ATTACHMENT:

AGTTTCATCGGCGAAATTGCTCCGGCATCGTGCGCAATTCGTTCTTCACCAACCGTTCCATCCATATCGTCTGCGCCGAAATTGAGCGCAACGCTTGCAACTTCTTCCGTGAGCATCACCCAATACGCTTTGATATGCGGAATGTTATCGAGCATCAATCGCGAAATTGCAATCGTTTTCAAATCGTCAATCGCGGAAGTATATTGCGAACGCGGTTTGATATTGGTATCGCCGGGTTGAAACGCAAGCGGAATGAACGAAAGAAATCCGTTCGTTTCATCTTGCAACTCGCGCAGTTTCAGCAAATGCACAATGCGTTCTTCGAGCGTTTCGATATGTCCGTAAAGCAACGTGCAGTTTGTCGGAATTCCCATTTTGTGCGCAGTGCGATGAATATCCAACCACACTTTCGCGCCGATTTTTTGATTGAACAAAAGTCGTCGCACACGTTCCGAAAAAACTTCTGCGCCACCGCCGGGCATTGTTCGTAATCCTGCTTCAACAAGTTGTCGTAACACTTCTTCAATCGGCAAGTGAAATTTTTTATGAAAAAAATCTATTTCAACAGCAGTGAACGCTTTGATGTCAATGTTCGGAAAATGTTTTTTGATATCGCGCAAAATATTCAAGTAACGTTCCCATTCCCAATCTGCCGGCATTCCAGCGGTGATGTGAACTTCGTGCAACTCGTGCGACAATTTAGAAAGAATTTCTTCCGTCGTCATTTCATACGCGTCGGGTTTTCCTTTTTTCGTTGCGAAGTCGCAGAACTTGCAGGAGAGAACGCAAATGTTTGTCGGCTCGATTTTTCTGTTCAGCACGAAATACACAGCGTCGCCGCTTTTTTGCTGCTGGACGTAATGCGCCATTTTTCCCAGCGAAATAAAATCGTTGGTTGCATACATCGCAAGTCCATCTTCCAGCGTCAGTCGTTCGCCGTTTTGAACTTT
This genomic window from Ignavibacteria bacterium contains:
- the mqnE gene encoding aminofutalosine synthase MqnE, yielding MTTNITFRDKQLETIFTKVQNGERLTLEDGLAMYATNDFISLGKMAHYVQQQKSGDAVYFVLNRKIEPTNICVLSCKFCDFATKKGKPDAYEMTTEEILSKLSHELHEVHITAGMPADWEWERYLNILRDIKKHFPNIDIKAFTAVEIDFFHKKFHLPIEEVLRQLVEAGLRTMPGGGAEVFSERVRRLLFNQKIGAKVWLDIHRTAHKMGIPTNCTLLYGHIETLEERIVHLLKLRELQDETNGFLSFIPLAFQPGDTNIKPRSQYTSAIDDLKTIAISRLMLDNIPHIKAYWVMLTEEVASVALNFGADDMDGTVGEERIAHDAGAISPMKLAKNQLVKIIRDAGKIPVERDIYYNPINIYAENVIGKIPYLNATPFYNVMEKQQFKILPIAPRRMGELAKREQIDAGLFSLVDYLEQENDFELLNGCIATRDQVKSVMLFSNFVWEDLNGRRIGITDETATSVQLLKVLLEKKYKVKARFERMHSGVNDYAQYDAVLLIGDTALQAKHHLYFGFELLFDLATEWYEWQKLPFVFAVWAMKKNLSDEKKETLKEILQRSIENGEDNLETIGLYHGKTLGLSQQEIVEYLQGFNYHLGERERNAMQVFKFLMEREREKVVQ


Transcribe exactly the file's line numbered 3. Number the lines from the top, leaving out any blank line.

- the mqnE gene encoding aminofutalosine synthase MqnE, yielding MTTNITFRDKQLETIFTKVQNGERLTLEDGLAMYATNDFISLGKMAHYVQQQKSGDAVYFVLNRKIEPTNICVLSCKFCDFATKKGKPDAYEMTTEEILSKLSHELHEVHITAGMPADWEWERYLNILRDIKKHFPNIDIKAFTAVEIDFFHKKFHLPIEEVLRQLVEAGLRTMPGGGAEVFSERVRRLLFNQKIGAKVWLDIHRTAHKMGIPTNCTLLYGHIETLEERIVHLLKLRELQDETNGFLSFIPLAFQPGDTNIKPRSQYTSAIDDLKTIAISRLMLDNIPHIKAYWVMLTEEVASVALNFGADDMDGTVGEERIAHDAGAISPMKLAKNQLVKIIRDAGKIPVERDIYYNPINIYAENVIGKIPYLNATPFYNVMEKQQFKILPIAPRRMGELAKREQIDAGLFSLVDYLEQENDFELLNGCIATRDQVKSVMLFSNFVWEDLNGRRIGITDETATSVQLLKVLLEKKYKVKARFERMHSGVNDYAQYDAVLLIGDTALQAKHHLYFGFELLFDLATEWYEWQKLPFVFAVWAMKKNLSDEKKETLKEILQRSIENGEDNLETIGLYHGKTLGLSQQEIVEYLQGFNYHLGERERNAMQVFKFLMEREREKVVQ